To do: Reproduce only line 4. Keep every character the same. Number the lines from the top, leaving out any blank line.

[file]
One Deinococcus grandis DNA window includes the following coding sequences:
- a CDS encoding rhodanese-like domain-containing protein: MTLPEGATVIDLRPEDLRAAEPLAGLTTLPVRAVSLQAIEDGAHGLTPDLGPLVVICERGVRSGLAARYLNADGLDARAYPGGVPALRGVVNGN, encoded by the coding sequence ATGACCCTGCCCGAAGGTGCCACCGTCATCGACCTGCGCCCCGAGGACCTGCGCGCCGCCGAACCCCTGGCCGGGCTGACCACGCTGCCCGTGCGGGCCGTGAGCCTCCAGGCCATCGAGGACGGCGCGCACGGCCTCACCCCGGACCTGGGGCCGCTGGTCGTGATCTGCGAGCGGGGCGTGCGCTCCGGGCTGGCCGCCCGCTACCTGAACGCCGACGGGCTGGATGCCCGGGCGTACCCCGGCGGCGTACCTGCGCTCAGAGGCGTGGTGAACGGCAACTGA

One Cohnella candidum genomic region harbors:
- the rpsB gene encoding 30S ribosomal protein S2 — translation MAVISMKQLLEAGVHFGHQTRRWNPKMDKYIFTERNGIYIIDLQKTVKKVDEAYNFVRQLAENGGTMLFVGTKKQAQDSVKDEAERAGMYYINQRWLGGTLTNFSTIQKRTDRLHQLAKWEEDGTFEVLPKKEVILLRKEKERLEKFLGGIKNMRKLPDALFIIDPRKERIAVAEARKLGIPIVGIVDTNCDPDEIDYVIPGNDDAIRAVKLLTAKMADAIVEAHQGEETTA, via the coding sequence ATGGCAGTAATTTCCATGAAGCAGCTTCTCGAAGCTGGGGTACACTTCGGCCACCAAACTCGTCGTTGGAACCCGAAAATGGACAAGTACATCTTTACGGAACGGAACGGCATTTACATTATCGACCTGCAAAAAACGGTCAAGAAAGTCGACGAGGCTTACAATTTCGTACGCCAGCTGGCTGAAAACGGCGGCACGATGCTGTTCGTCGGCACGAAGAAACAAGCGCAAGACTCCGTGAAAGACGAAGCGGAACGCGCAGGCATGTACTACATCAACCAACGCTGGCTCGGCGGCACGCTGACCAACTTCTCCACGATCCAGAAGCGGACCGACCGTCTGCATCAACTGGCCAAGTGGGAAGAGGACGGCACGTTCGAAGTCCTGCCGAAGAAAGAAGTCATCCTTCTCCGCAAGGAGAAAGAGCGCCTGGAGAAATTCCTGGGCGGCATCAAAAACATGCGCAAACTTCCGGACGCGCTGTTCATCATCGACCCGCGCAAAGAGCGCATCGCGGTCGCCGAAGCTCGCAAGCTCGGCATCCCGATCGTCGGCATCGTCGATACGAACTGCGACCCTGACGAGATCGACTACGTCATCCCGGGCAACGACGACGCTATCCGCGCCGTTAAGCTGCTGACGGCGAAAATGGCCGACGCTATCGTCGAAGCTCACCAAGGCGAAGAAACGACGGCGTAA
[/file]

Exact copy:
- the rpsB gene encoding 30S ribosomal protein S2 — translation MAVISMKQLLEAGVHFGHQTRRWNPKMDKYIFTERNGIYIIDLQKTVKKVDEAYNFVRQLAENGGTMLFVGTKKQAQDSVKDEAERAGMYYINQRWLGGTLTNFSTIQKRTDRLHQLAKWEEDGTFEVLPKKEVILLRKEKERLEKFLGGIKNMRKLPDALFIIDPRKERIAVAEARKLGIPIVGIVDTNCDPDEIDYVIPGNDDAIRAVKLLTAKMADAIVEAHQGEETTA, via the coding sequence ATGGCAGTAATTTCCATGAAGCAGCTTCTCGAAGCTGGGGTACACTTCGGCCACCAAACTCGTCGTTGGAACCCGAAAATGGACAAGTACATCTTTACGGAACGGAACGGCATTTACATTATCGACCTGCAAAAAACGGTCAAGAAAGTCGACGAGGCTTACAATTTCGTACGCCAGCTGGCTGAAAACGGCGGCACGATGCTGTTCGTCGGCACGAAGAAACAAGCGCAAGACTCCGTGAAAGACGAAGCGGAACGCGCAGGCATGTACTACATCAACCAACGCTGGCTCGGCGGCACGCTGACCAACTTCTCCACGATCCAGAAGCGGACCGACCGTCTGCATCAACTGGCCAAGTGGGAAGAGGACGGCACGTTCGAAGTCCTGCCGAAGAAAGAAGTCATCCTTCTCCGCAAGGAGAAAGAGCGCCTGGAGAAATTCCTGGGCGGCATCAAAAACATGCGCAAACTTCCGGACGCGCTGTTCATCATCGACCCGCGCAAAGAGCGCATCGCGGTCGCCGAAGCTCGCAAGCTCGGCATCCCGATCGTCGGCATCGTCGATACGAACTGCGACCCTGACGAGATCGACTACGTCATCCCGGGCAACGACGACGCTATCCGCGCCGTTAAGCTGCTGACGGCGAAAATGGCCGACGCTATCGTCGAAGCTCACCAAGGCGAAGAAACGACGGCGTAA